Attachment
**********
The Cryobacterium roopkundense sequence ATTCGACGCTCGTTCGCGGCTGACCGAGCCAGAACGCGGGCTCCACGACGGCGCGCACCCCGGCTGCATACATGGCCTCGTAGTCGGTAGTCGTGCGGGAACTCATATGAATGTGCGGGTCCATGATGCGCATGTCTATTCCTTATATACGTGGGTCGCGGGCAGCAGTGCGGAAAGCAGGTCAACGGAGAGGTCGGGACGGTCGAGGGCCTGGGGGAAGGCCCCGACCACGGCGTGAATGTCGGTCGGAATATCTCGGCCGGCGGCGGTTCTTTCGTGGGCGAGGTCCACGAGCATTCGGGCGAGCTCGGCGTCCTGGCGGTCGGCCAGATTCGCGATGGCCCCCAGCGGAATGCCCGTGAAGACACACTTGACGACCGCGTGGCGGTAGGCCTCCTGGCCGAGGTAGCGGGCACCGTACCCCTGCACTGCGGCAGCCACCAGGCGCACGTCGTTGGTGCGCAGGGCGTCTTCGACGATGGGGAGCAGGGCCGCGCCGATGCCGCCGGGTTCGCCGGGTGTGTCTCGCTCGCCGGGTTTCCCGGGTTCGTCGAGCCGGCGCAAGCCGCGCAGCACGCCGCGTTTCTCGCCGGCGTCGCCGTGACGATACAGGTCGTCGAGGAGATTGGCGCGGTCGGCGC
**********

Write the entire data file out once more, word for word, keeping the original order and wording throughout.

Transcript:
The Cryobacterium roopkundense sequence ATTCGACGCTCGTTCGCGGCTGACCGAGCCAGAACGCGGGCTCCACGACGGCGCGCACCCCGGCTGCATACATGGCCTCGTAGTCGGTAGTCGTGCGGGAACTCATATGAATGTGCGGGTCCATGATGCGCATGTCTATTCCTTATATACGTGGGTCGCGGGCAGCAGTGCGGAAAGCAGGTCAACGGAGAGGTCGGGACGGTCGAGGGCCTGGGGGAAGGCCCCGACCACGGCGTGAATGTCGGTCGGAATATCTCGGCCGGCGGCGGTTCTTTCGTGGGCGAGGTCCACGAGCATTCGGGCGAGCTCGGCGTCCTGGCGGTCGGCCAGATTCGCGATGGCCCCCAGCGGAATGCCCGTGAAGACACACTTGACGACCGCGTGGCGGTAGGCCTCCTGGCCGAGGTAGCGGGCACCGTACCCCTGCACTGCGGCAGCCACCAGGCGCACGTCGTTGGTGCGCAGGGCGTCTTCGACGATGGGGAGCAGGGCCGCGCCGATGCCGCCGGGTTCGCCGGGTGTGTCTCGCTCGCCGGGTTTCCCGGGTTCGTCGAGCCGGCGCAAGCCGCGCAGCACGCCGCGTTTCTCGCCGGCGTCGCCGTGACGATACAGGTCGTCGAGGAGATTGGCGCGGTCGGCGC